The Anonymous DOJ Handmaiden of Political Whim

Adam Liptak has an odd story on the increasing use of technology to pursue leaks.

I find it odd for two reasons. In spite of the fact that he nods to technology and has Lucy Dalglish relate the same story I described here, in which a national security representative told her “they know” who journalists are talking to:

“I was told in a rather cocky manner” by a national security representative, Ms. Dalglish recalled, that “the Risen subpoena is one of the last you’ll see.”

She continued, paraphrasing the official: “We don’t need to ask who you’re talking to. We know.”

He doesn’t talk about the means to get that information–neither the internet based collection methods nor the FBI’s new Domestic Investigation and Operations Guide rules which allow the government to get journalist call records without a subpoena in some cases. It seems important to explain that the new circumstances involve not just technology, but also a unilateral change in legal policy with regards to the communications of  journalists (albeit one that mirrors a similar change for all other Americans).

The government can prosecute more leaks now because the technology has enabled them to change the rules on journalists without, thus far, any significant outcry.

The other funny part of the Liptak story is this anonymous lie from a DOJ official explaining DOJ’s selective enforcement of leaks.

“The Justice Department has always taken seriously cases in which government employees and contractors entrusted with classified information are suspected of willfully disclosing such classified information to those not entitled to it,” a department official explained. “As a general matter, prosecutions of those who leaked classified information to reporters have been rare, due, in part, to the inherent challenges involved in identifying the person responsible for the illegal disclosure and in compiling the evidence necessary to prove it beyond a reasonable doubt.”

This statement is, of course, utter horseshit. Take the Nicholas Schmidle story revealing key, top secret details of the Osama bin Laden raid, or the example of John Brennan speaking on the record about a topic that the government has told courts is a state secret. Those sources are pretty easy to find. The sources involved are pretty clearly John Brennan, James Cartwright, Ben Rhodes, Marshall Webb and … John Brennan again. All those men have Top Secret clearances which would make it easy for the government to get their call records. From there, the government would have the same kind of evidence they’ve got tying Jeffrey Sterling to James Risen.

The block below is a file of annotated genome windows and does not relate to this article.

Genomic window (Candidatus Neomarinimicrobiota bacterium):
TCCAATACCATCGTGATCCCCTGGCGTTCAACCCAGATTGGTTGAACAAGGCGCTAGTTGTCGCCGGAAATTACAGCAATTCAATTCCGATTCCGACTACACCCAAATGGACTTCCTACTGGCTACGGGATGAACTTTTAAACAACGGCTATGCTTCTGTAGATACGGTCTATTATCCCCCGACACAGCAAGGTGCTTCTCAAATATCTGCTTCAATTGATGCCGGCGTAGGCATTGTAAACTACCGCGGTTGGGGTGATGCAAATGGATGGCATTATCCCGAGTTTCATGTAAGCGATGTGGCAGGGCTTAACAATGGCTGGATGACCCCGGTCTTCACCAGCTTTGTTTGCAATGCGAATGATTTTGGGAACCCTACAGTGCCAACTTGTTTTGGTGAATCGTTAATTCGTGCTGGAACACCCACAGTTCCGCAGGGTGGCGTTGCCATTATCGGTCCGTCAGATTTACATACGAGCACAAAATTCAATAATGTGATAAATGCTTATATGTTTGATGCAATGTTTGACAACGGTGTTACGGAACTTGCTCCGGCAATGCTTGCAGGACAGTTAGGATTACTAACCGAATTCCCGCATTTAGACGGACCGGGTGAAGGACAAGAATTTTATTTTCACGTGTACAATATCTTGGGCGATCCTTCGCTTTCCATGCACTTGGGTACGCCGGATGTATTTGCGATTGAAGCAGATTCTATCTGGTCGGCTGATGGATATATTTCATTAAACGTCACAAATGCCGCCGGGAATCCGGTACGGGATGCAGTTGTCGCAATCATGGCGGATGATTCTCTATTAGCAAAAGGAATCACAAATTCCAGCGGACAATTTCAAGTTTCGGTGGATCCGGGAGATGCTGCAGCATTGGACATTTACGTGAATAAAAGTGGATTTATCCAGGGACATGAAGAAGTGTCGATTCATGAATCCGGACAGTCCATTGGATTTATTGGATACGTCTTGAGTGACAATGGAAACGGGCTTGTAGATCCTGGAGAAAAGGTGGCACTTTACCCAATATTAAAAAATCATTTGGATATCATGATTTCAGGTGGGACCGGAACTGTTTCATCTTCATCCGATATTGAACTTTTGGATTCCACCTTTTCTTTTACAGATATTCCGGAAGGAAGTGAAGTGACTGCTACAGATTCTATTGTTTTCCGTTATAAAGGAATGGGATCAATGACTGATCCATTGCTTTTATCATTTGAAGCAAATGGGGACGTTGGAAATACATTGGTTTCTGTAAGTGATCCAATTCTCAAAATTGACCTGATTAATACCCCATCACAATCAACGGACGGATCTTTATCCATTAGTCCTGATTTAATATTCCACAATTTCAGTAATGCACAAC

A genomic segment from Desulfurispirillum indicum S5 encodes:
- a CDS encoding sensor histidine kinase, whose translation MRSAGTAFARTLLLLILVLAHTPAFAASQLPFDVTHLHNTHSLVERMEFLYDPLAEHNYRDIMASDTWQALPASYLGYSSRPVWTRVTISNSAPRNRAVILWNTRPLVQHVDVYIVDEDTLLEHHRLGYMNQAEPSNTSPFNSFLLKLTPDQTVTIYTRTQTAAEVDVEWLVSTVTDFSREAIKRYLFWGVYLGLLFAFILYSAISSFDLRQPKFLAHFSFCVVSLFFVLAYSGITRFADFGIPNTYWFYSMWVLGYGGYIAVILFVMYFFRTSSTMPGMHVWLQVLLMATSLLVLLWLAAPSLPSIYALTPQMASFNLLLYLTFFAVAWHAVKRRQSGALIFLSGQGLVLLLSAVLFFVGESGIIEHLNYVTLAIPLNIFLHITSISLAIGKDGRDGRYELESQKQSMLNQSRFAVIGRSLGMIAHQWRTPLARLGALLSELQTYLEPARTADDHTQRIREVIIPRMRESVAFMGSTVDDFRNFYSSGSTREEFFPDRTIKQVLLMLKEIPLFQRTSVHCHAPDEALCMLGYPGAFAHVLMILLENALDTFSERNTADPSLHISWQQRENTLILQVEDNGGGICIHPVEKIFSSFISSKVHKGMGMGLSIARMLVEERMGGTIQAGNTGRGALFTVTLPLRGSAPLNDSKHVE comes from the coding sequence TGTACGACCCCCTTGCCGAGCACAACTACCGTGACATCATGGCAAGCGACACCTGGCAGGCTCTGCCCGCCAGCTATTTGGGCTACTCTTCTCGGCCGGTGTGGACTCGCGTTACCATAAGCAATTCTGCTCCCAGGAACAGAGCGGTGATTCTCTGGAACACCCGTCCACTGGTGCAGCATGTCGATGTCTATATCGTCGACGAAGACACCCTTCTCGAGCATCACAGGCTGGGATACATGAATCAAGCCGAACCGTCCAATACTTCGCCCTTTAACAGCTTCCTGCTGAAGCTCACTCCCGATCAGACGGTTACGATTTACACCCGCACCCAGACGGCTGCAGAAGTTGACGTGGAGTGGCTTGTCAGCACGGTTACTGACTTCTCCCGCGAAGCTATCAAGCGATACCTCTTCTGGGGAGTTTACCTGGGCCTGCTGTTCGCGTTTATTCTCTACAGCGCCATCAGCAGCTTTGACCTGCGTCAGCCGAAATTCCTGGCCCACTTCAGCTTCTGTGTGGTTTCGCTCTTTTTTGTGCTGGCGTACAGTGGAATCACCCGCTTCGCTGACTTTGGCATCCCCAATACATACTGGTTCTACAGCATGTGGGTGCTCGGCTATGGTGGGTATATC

Only, the government is not going to prosecute those violations of secrecy. Not because they don’t have the evidence or couldn’t prove their case. But because these leaks serve a political purpose that people high up enough in the Administration has apparently deemed more valuable than all the claims they make–occasionally with good reason–about the importance of keeping national security information secret.

And that, I suspect, is why this DOJ official has said this anonymously. Because it’s the other part of the equation, the one that undermines DOJ’s claim to be enforcing rule of law, that gets really embarrassing. DOJ won’t or can’t describe its full approach to leaks–which is to pursue those it can that are deemed embarrassing by the political powers that be, but to ignore those that are deemed useful.

DOJ needs to keep this a secret, because admitting it would be to admit they are now the handmaiden of not the law, but political whim.

Political whim, backed by intrusive new technologies and unilateral rule changes about the deference shown to journalists.

Tweet about this on Twitter0Share on Reddit0Share on Facebook0Google+0Email to someone

8 Responses to The Anonymous DOJ Handmaiden of Political Whim

  • 1
  • 2
  • 3
  • 4
  • 5
  • 6
  • 7
  • 8
Emptywheel Twitterverse
emptywheel Happy Monday. When the world became safe for serial fraudster and money laundering accomplice HSBC again.
1hreplyretweetfavorite
bmaz RT @BobbyChesney: @bmaz They seem to have wanted to maximize impression of constraint, but w/out paying full price in practice. I'm sensing…
7hreplyretweetfavorite
bmaz RT @lawfareblog: Robert Chesney: "Waiving the "Imminent Threat" Test for CIA Drone Strikes in Pakistan?" http://t.co/yxKjG6CQBG
7hreplyretweetfavorite
bmaz @BobbyChesney Works as a PR salve for a complicit and unrestrained Executive Branch?
8hreplyretweetfavorite
bmaz RT @BobbyChesney: Big issue this story raises: what work does the "imminent threat" test really do when "imminent" means "continuing"? http…
8hreplyretweetfavorite
bmaz .@BobbyChesney @adamentous If there can be such a blanket, non-specific "waiver" on "imminent threat", then there is no requirement at all.
8hreplyretweetfavorite
bmaz @dpottzzz @william_pitts I dunno, I think this is yet another thing I can hold over @AZ_Dream_Killer #GoDevils
8hreplyretweetfavorite
bmaz RT @MikeBerco: I have no idea what I'm watching on ESPN2 right now... But GO DEVILS!! #HeroesOfTheDorm
8hreplyretweetfavorite
bmaz RT @william_pitts: The best part of #HeroesOfTheDorm ? U of A probably sucks at it too. #GODEVILS
8hreplyretweetfavorite
bmaz No clue what this is, but I bet @Popehat would grok it.
8hreplyretweetfavorite
February 2012
S M T W T F S
« Jan   Mar »
 1234
567891011
12131415161718
19202122232425
26272829